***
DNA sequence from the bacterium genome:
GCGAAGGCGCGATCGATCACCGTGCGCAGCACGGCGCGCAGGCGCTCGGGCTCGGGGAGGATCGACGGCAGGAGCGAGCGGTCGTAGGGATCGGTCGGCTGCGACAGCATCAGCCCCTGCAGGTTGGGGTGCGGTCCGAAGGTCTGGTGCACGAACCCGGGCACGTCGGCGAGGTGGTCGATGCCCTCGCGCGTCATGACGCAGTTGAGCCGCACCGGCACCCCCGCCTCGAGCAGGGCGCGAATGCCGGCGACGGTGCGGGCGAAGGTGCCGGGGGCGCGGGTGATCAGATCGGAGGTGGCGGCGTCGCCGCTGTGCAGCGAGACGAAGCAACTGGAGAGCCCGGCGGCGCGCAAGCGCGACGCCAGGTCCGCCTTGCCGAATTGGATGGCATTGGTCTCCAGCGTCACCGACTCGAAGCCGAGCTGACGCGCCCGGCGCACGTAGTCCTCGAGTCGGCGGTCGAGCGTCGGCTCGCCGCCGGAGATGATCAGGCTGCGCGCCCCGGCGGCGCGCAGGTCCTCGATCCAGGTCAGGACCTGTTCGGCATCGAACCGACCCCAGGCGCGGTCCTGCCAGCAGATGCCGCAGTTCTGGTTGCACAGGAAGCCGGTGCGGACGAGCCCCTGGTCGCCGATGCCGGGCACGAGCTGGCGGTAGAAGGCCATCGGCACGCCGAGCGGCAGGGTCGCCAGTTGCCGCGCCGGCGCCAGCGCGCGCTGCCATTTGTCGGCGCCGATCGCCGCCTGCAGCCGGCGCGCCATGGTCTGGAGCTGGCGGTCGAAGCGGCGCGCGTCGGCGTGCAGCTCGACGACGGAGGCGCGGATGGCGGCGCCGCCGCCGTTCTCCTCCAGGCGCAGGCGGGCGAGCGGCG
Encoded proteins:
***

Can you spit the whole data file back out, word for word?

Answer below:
DNA sequence from the bacterium genome:
GCGAAGGCGCGATCGATCACCGTGCGCAGCACGGCGCGCAGGCGCTCGGGCTCGGGGAGGATCGACGGCAGGAGCGAGCGGTCGTAGGGATCGGTCGGCTGCGACAGCATCAGCCCCTGCAGGTTGGGGTGCGGTCCGAAGGTCTGGTGCACGAACCCGGGCACGTCGGCGAGGTGGTCGATGCCCTCGCGCGTCATGACGCAGTTGAGCCGCACCGGCACCCCCGCCTCGAGCAGGGCGCGAATGCCGGCGACGGTGCGGGCGAAGGTGCCGGGGGCGCGGGTGATCAGATCGGAGGTGGCGGCGTCGCCGCTGTGCAGCGAGACGAAGCAACTGGAGAGCCCGGCGGCGCGCAAGCGCGACGCCAGGTCCGCCTTGCCGAATTGGATGGCATTGGTCTCCAGCGTCACCGACTCGAAGCCGAGCTGACGCGCCCGGCGCACGTAGTCCTCGAGTCGGCGGTCGAGCGTCGGCTCGCCGCCGGAGATGATCAGGCTGCGCGCCCCGGCGGCGCGCAGGTCCTCGATCCAGGTCAGGACCTGTTCGGCATCGAACCGACCCCAGGCGCGGTCCTGCCAGCAGATGCCGCAGTTCTGGTTGCACAGGAAGCCGGTGCGGACGAGCCCCTGGTCGCCGATGCCGGGCACGAGCTGGCGGTAGAAGGCCATCGGCACGCCGAGCGGCAGGGTCGCCAGTTGCCGCGCCGGCGCCAGCGCGCGCTGCCATTTGTCGGCGCCGATCGCCGCCTGCAGCCGGCGCGCCATGGTCTGGAGCTGGCGGTCGAAGCGGCGCGCGTCGGCGTGCAGCTCGACGACGGAGGCGCGGATGGCGGCGCCGCCGCCGTTCTCCTCCAGGCGCAGGCGGGCGAGCGGCG
Encoded proteins: